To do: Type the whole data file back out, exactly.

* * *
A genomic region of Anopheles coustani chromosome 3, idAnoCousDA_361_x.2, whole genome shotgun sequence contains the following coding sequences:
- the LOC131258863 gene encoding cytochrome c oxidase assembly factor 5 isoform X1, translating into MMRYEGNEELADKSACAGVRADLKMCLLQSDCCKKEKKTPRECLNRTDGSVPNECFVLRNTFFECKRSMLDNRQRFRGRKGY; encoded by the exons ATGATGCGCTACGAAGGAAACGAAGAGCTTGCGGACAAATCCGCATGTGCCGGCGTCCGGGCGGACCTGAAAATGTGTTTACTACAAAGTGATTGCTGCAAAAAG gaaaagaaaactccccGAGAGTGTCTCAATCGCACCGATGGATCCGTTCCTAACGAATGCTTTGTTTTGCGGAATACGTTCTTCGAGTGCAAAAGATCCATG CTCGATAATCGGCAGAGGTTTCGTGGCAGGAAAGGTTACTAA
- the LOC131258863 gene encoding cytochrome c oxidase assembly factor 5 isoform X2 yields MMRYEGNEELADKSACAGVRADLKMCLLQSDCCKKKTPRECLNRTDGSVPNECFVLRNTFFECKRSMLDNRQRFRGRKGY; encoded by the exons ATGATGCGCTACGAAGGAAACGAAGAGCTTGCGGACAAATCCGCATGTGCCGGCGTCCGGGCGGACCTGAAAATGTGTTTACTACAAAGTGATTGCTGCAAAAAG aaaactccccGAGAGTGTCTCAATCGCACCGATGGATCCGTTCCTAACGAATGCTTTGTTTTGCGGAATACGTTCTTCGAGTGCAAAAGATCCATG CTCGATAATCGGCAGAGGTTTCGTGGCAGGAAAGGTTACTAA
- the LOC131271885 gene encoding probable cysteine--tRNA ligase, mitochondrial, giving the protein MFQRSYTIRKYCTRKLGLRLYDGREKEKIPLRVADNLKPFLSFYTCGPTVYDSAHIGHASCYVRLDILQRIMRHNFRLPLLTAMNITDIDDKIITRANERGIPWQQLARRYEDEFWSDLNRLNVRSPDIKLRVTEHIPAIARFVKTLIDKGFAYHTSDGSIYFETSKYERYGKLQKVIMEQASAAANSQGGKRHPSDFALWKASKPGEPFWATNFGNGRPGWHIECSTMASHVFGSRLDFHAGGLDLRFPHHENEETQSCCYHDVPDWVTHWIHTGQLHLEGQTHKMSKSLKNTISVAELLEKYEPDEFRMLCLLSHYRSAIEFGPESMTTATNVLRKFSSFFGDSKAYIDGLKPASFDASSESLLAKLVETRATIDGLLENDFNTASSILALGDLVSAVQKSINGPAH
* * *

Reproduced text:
A genomic region of Anopheles coustani chromosome 3, idAnoCousDA_361_x.2, whole genome shotgun sequence contains the following coding sequences:
- the LOC131258863 gene encoding cytochrome c oxidase assembly factor 5 isoform X1, translating into MMRYEGNEELADKSACAGVRADLKMCLLQSDCCKKEKKTPRECLNRTDGSVPNECFVLRNTFFECKRSMLDNRQRFRGRKGY; encoded by the exons ATGATGCGCTACGAAGGAAACGAAGAGCTTGCGGACAAATCCGCATGTGCCGGCGTCCGGGCGGACCTGAAAATGTGTTTACTACAAAGTGATTGCTGCAAAAAG gaaaagaaaactccccGAGAGTGTCTCAATCGCACCGATGGATCCGTTCCTAACGAATGCTTTGTTTTGCGGAATACGTTCTTCGAGTGCAAAAGATCCATG CTCGATAATCGGCAGAGGTTTCGTGGCAGGAAAGGTTACTAA
- the LOC131258863 gene encoding cytochrome c oxidase assembly factor 5 isoform X2 yields MMRYEGNEELADKSACAGVRADLKMCLLQSDCCKKKTPRECLNRTDGSVPNECFVLRNTFFECKRSMLDNRQRFRGRKGY; encoded by the exons ATGATGCGCTACGAAGGAAACGAAGAGCTTGCGGACAAATCCGCATGTGCCGGCGTCCGGGCGGACCTGAAAATGTGTTTACTACAAAGTGATTGCTGCAAAAAG aaaactccccGAGAGTGTCTCAATCGCACCGATGGATCCGTTCCTAACGAATGCTTTGTTTTGCGGAATACGTTCTTCGAGTGCAAAAGATCCATG CTCGATAATCGGCAGAGGTTTCGTGGCAGGAAAGGTTACTAA
- the LOC131271885 gene encoding probable cysteine--tRNA ligase, mitochondrial, giving the protein MFQRSYTIRKYCTRKLGLRLYDGREKEKIPLRVADNLKPFLSFYTCGPTVYDSAHIGHASCYVRLDILQRIMRHNFRLPLLTAMNITDIDDKIITRANERGIPWQQLARRYEDEFWSDLNRLNVRSPDIKLRVTEHIPAIARFVKTLIDKGFAYHTSDGSIYFETSKYERYGKLQKVIMEQASAAANSQGGKRHPSDFALWKASKPGEPFWATNFGNGRPGWHIECSTMASHVFGSRLDFHAGGLDLRFPHHENEETQSCCYHDVPDWVTHWIHTGQLHLEGQTHKMSKSLKNTISVAELLEKYEPDEFRMLCLLSHYRSAIEFGPESMTTATNVLRKFSSFFGDSKAYIDGLKPASFDASSESLLAKLVETRATIDGLLENDFNTASSILALGDLVSAVQKSINGPAH